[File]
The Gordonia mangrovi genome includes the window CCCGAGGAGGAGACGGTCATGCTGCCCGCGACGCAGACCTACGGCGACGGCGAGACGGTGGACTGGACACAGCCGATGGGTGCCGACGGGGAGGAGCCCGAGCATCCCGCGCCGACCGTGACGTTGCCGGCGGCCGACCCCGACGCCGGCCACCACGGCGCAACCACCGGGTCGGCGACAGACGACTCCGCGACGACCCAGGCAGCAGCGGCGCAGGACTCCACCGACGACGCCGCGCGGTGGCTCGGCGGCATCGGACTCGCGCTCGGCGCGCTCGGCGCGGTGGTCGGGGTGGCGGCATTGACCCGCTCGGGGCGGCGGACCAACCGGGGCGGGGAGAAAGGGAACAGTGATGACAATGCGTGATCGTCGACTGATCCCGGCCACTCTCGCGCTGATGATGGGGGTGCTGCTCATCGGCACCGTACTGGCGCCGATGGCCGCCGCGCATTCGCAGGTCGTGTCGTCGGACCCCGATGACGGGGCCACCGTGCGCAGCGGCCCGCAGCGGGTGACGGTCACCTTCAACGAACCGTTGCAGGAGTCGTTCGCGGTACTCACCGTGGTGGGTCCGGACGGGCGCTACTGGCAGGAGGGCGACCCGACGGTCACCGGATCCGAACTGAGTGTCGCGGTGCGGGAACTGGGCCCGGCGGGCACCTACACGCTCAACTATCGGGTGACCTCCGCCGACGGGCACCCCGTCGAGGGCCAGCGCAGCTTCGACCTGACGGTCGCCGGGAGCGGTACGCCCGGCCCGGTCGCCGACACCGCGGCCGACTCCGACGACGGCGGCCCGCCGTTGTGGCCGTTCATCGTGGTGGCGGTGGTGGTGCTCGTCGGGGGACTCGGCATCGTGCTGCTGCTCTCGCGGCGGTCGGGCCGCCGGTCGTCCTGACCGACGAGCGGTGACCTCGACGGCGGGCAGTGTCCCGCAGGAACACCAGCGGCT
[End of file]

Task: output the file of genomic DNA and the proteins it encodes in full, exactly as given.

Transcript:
The Gordonia mangrovi genome includes the window CCCGAGGAGGAGACGGTCATGCTGCCCGCGACGCAGACCTACGGCGACGGCGAGACGGTGGACTGGACACAGCCGATGGGTGCCGACGGGGAGGAGCCCGAGCATCCCGCGCCGACCGTGACGTTGCCGGCGGCCGACCCCGACGCCGGCCACCACGGCGCAACCACCGGGTCGGCGACAGACGACTCCGCGACGACCCAGGCAGCAGCGGCGCAGGACTCCACCGACGACGCCGCGCGGTGGCTCGGCGGCATCGGACTCGCGCTCGGCGCGCTCGGCGCGGTGGTCGGGGTGGCGGCATTGACCCGCTCGGGGCGGCGGACCAACCGGGGCGGGGAGAAAGGGAACAGTGATGACAATGCGTGATCGTCGACTGATCCCGGCCACTCTCGCGCTGATGATGGGGGTGCTGCTCATCGGCACCGTACTGGCGCCGATGGCCGCCGCGCATTCGCAGGTCGTGTCGTCGGACCCCGATGACGGGGCCACCGTGCGCAGCGGCCCGCAGCGGGTGACGGTCACCTTCAACGAACCGTTGCAGGAGTCGTTCGCGGTACTCACCGTGGTGGGTCCGGACGGGCGCTACTGGCAGGAGGGCGACCCGACGGTCACCGGATCCGAACTGAGTGTCGCGGTGCGGGAACTGGGCCCGGCGGGCACCTACACGCTCAACTATCGGGTGACCTCCGCCGACGGGCACCCCGTCGAGGGCCAGCGCAGCTTCGACCTGACGGTCGCCGGGAGCGGTACGCCCGGCCCGGTCGCCGACACCGCGGCCGACTCCGACGACGGCGGCCCGCCGTTGTGGCCGTTCATCGTGGTGGCGGTGGTGGTGCTCGTCGGGGGACTCGGCATCGTGCTGCTGCTCTCGCGGCGGTCGGGCCGCCGGTCGTCCTGACCGACGAGCGGTGACCTCGACGGCGGGCAGTGTCCCGCAGGAACACCAGCGGCT